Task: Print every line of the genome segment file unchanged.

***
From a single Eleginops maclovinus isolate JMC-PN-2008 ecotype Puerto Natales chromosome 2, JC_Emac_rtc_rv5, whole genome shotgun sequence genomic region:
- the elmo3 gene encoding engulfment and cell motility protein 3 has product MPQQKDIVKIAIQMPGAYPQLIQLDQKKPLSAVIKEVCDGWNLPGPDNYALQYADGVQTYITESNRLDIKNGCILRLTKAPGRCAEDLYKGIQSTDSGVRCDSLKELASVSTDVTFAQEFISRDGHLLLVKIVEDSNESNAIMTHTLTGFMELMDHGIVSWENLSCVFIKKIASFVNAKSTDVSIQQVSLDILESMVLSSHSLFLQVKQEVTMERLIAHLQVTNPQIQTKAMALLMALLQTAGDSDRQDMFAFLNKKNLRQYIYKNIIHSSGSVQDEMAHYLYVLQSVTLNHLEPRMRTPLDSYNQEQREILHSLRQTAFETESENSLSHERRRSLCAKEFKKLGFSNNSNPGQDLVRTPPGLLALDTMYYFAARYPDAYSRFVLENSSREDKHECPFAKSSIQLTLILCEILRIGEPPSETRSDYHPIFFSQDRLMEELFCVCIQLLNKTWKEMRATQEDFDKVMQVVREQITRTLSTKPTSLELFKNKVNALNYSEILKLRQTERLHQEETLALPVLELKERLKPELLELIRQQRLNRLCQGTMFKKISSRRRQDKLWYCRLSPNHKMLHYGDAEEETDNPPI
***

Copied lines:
From a single Eleginops maclovinus isolate JMC-PN-2008 ecotype Puerto Natales chromosome 2, JC_Emac_rtc_rv5, whole genome shotgun sequence genomic region:
- the elmo3 gene encoding engulfment and cell motility protein 3 has product MPQQKDIVKIAIQMPGAYPQLIQLDQKKPLSAVIKEVCDGWNLPGPDNYALQYADGVQTYITESNRLDIKNGCILRLTKAPGRCAEDLYKGIQSTDSGVRCDSLKELASVSTDVTFAQEFISRDGHLLLVKIVEDSNESNAIMTHTLTGFMELMDHGIVSWENLSCVFIKKIASFVNAKSTDVSIQQVSLDILESMVLSSHSLFLQVKQEVTMERLIAHLQVTNPQIQTKAMALLMALLQTAGDSDRQDMFAFLNKKNLRQYIYKNIIHSSGSVQDEMAHYLYVLQSVTLNHLEPRMRTPLDSYNQEQREILHSLRQTAFETESENSLSHERRRSLCAKEFKKLGFSNNSNPGQDLVRTPPGLLALDTMYYFAARYPDAYSRFVLENSSREDKHECPFAKSSIQLTLILCEILRIGEPPSETRSDYHPIFFSQDRLMEELFCVCIQLLNKTWKEMRATQEDFDKVMQVVREQITRTLSTKPTSLELFKNKVNALNYSEILKLRQTERLHQEETLALPVLELKERLKPELLELIRQQRLNRLCQGTMFKKISSRRRQDKLWYCRLSPNHKMLHYGDAEEETDNPPI